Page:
Playground intimidation is nothing new. But bullying is becoming an epidemic problem.

Bullies can now pick on their targets through social media and over the internet. October is National Bullying Prevention Month and we want you to be always aware.

Some do it out of boredom, others do it for retribution. But doctors say the majority of people who bully do it for fun.

How do they pick their victims?

"Being different itself tends to be make them a target for bullies," said Reading Hospital Child and Adolescent Services Director Tom Adil.

Doctor Tom Adil says bullying can happen in many forms including physical, verbal and social exclusion. But more recently, cyberbullying is becoming most prominent through text messaging.

So what are the warning signs?

"They show signs of being anxious. If they show signs of being depressed, if they are avoiding social situations. For younger victims, if they have physical symptoms of feeling sick, stomach aches," said Adil.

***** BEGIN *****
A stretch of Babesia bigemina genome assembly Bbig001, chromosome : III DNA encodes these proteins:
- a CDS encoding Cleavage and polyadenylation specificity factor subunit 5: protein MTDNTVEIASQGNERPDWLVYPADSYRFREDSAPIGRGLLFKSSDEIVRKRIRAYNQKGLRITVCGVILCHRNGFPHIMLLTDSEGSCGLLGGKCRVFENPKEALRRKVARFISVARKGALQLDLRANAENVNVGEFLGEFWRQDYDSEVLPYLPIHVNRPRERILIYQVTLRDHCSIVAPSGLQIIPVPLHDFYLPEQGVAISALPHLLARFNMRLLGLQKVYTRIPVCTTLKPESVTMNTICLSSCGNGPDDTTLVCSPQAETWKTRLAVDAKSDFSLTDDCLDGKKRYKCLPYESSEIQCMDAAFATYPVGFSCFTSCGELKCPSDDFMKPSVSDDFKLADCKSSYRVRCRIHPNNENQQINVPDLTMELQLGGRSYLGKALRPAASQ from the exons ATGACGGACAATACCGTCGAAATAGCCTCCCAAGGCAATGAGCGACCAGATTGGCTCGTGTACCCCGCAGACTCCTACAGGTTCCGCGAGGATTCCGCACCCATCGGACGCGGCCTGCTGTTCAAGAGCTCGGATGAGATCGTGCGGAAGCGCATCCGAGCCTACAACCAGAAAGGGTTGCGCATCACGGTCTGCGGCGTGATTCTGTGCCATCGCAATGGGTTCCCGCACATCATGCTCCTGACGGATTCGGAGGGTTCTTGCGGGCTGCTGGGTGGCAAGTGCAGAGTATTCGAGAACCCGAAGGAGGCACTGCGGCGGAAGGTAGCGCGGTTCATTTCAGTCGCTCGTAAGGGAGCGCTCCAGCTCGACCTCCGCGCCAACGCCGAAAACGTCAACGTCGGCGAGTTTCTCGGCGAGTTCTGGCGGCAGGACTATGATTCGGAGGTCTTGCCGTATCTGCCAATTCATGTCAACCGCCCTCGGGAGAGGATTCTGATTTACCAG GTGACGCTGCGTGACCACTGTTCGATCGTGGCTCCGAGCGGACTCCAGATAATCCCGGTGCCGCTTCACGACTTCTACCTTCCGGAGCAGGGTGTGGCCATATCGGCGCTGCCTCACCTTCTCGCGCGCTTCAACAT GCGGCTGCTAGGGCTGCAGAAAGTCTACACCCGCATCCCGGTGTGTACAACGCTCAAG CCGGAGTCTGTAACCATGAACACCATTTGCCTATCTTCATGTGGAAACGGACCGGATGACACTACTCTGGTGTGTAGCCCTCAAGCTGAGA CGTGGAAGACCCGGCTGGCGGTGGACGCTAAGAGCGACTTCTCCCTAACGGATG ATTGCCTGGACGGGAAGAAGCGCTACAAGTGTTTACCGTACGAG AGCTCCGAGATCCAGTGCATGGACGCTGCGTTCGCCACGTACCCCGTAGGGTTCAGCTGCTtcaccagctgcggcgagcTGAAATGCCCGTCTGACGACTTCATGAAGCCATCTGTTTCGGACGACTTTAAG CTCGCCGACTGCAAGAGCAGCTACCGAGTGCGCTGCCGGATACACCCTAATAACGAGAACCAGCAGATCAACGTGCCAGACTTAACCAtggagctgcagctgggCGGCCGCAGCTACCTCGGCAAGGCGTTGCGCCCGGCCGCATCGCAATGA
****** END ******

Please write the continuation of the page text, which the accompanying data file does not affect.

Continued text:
Adil says if your child is being cyber-bullied, the best thing to do is pull the plug. He says kids that are on electronic devices more than three hours a day are twice as likely to be cyber-bullied. So as a parent, limit that interaction. In addition to parent intervention, Adil says kids need school teachers on their side.

"In order to help the children deal with these difficult feelings that are a result of bullying, there needs to be an adult who is active in these children's lives in order to help them work through those feelings and to get the support that they need," said Adil.

Adil says the best ways to prevent bullying are to supervise student activities, ensure that adults intervene on the spot when bullying occurs and conduct serious talks with children involved to try and stop the behavior.